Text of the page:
Peter Kafka

Recent Posts by Peter Kafka

Amazon Kills Zombies, Keeps John Goodman as It Plans First Season of Web Series

Amazon ZombielandJust like a regular TV network, Amazon ordered up a bunch of pilot shows this year, and will end up making a series out of some of them.

Unlike a TV network, Amazon has asked the Internet to watch and rate its test shows, and has said the input will help the company make its decisions.

And now we’re getting to see some of those decisions play out.

We only have definitive word on one of the 14 pilots Amazon has ordered. That’s because Rhett Reese, the writer/producer behind “Zombieland,” has announced, via Twitter, that it’s not getting picked up:

Reese wasn’t done, though. He also complained about people who didn’t like the show — presumably fans of the original movie his series was riffing on:


Meanwhile, over at Deadline, Nellie Andreeva reports that Amazon has picked up “Alpha House,” its Washington satire starring John Goodman, and “Betas,” a Silicon Valley sitcom.

Neither of those moves are that surprising, since Amazon has seemed bullish on “Alpha House” from the start, and “Betas” sure seems like it would hit an online viewing sweet spot.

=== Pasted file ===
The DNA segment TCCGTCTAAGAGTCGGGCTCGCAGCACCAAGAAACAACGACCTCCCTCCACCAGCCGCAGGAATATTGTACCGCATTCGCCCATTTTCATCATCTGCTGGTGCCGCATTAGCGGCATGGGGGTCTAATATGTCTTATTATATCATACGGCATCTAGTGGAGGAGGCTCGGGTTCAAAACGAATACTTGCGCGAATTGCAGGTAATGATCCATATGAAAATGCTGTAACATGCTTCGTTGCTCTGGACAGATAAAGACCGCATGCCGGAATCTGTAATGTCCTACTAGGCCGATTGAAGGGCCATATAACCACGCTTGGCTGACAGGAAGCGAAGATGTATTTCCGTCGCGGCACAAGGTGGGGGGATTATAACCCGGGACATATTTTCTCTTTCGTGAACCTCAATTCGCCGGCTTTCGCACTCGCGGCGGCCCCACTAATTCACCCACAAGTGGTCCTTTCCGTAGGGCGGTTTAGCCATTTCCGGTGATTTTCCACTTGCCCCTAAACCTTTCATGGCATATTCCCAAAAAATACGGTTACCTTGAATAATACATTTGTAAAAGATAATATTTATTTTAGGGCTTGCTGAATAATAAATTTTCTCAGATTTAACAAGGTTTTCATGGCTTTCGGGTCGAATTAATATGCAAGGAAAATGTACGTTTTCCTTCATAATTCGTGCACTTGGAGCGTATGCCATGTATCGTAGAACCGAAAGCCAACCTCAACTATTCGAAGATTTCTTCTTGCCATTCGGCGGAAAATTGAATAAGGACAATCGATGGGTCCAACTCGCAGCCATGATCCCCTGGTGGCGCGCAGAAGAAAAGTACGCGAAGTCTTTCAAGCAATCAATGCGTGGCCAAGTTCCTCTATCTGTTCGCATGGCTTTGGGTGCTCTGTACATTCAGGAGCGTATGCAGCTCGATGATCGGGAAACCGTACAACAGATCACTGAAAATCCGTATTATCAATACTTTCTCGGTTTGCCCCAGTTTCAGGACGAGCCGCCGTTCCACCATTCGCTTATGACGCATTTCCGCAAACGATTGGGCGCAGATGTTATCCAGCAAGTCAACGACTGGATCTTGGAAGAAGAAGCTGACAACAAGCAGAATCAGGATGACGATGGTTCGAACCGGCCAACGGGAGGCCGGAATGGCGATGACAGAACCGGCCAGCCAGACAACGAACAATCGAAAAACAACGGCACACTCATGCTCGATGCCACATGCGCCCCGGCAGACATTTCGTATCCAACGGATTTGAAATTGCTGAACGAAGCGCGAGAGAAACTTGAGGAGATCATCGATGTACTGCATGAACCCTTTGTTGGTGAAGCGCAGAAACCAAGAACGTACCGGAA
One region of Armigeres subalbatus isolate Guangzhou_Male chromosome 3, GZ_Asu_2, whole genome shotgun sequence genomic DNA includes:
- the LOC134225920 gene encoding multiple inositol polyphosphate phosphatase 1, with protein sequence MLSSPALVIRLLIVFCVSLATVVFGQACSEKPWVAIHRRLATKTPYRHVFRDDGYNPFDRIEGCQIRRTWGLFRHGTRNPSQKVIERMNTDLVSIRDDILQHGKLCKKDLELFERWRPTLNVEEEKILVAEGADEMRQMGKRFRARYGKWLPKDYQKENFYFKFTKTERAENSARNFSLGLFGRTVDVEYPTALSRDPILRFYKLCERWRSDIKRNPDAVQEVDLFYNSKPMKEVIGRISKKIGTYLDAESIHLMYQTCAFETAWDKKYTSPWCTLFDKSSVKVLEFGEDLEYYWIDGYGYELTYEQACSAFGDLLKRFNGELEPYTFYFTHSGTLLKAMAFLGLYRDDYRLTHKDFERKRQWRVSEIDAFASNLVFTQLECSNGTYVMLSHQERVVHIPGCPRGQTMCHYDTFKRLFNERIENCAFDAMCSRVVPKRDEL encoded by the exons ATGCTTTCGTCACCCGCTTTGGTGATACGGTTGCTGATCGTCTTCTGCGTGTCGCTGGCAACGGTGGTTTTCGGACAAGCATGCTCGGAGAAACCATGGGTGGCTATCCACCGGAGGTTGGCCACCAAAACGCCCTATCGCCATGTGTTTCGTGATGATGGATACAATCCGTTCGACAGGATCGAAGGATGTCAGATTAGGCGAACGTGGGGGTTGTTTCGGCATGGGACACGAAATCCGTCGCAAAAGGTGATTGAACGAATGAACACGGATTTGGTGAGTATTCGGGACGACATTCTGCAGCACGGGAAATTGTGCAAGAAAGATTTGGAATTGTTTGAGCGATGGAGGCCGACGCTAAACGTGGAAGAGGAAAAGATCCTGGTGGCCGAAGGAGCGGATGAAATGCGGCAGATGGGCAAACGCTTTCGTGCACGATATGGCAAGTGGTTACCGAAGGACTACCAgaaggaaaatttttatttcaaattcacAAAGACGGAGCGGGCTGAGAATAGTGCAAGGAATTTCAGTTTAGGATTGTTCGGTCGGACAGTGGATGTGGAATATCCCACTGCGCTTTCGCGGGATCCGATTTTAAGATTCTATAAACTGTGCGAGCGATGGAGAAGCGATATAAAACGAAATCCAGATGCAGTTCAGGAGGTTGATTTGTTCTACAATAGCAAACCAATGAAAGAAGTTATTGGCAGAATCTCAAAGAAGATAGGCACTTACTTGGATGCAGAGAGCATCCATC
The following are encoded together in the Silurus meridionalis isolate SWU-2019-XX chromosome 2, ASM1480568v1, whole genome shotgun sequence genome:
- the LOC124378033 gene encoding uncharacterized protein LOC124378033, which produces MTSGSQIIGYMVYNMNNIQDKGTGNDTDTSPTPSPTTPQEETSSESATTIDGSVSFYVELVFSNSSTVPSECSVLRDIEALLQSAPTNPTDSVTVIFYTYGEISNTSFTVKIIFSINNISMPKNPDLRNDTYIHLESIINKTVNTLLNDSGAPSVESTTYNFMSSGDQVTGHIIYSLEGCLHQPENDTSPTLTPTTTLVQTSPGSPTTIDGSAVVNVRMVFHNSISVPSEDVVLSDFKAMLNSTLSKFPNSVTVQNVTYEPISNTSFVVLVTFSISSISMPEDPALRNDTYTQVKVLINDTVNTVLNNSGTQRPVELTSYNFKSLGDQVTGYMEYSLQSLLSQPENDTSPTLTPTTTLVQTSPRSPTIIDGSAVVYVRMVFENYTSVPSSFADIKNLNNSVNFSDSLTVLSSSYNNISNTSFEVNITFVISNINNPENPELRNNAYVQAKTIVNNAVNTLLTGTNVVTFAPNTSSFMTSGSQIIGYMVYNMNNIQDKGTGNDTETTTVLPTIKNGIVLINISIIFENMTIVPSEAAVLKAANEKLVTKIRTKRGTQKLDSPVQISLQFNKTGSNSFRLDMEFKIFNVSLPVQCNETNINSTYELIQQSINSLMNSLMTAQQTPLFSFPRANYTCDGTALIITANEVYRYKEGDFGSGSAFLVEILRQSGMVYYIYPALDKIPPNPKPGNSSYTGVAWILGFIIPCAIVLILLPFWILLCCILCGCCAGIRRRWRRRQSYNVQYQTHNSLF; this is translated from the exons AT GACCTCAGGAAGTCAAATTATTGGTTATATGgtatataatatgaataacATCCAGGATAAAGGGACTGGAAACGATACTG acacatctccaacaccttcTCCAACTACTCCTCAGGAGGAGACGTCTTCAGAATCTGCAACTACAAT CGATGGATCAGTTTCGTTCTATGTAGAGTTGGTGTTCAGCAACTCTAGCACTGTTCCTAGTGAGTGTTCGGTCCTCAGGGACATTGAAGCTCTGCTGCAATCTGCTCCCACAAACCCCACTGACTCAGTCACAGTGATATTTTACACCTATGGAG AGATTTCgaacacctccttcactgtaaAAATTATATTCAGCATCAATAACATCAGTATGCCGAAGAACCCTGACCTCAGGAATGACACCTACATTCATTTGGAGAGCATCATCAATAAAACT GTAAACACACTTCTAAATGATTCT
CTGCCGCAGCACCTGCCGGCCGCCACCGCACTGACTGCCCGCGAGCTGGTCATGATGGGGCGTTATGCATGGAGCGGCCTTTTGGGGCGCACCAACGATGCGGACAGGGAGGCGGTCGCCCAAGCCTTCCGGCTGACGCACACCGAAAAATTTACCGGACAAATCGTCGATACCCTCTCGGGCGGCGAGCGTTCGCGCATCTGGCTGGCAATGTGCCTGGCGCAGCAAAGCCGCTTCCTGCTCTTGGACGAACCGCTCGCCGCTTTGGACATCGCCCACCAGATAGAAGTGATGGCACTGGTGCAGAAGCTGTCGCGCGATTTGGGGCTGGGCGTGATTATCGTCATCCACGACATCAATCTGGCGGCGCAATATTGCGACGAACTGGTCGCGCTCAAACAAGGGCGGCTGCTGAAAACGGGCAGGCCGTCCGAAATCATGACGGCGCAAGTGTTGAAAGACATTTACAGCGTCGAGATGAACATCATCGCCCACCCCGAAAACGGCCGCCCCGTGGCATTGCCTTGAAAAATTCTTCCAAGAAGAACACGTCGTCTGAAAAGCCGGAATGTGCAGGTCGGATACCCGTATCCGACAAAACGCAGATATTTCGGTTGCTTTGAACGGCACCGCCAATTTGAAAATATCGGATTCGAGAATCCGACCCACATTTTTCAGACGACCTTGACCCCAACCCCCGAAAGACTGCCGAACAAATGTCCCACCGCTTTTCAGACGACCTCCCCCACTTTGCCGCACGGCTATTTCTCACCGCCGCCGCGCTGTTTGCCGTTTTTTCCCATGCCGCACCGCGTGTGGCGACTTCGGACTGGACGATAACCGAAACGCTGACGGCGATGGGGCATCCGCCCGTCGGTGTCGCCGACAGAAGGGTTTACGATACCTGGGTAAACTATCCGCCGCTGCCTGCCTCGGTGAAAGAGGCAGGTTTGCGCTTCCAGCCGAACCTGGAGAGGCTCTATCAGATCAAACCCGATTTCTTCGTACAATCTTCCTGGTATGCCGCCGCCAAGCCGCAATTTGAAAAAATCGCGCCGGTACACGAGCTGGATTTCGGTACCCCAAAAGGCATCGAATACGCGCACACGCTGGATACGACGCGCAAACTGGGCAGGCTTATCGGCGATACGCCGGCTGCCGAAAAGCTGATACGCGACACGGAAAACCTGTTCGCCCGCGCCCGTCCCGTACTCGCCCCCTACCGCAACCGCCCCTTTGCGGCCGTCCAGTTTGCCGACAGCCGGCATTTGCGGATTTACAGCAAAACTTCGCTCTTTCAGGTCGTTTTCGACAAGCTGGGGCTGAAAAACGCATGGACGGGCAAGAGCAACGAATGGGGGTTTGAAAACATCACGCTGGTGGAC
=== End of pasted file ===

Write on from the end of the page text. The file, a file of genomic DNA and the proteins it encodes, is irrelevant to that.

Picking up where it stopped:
That said, a pedigree or concept isn’t enough to keep you on screen, whether it’s on TV or online. Deadline also reports that Amazon is not picking up “Browsers,” a musical comedy about interns at a Huffington Post-style site.

That one featured “Cheers” star Bebe Neuwirth as an Arianna-like boss, and was written by David Javerbaum, one of the main brains behind the “The Daily Show” for many years. No dice.

Also, about the voting: Your vote counts, but it’s not the only thing that counts. Amazon Studios head Roy Price said his team would look at a variety of data as they made their decisions.

For instance: I never voted on “Browsers,” even though Amazon sent me an email after I first watched it, asking me for my thoughts. But I’m sure that Amazon did take note of the fact that I only watched the first 5 minutes of the show, then never returned.

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Just as the atom bomb was the weapon that was supposed to render war obsolete, the Internet seems like capitalism’s ultimate feat of self-destructive genius, an economic doomsday device rendering it impossible for anyone to ever make a profit off anything again. It’s especially hopeless for those whose work is easily digitized and accessed free of charge.

— Author Tim Kreider on not getting paid for one’s work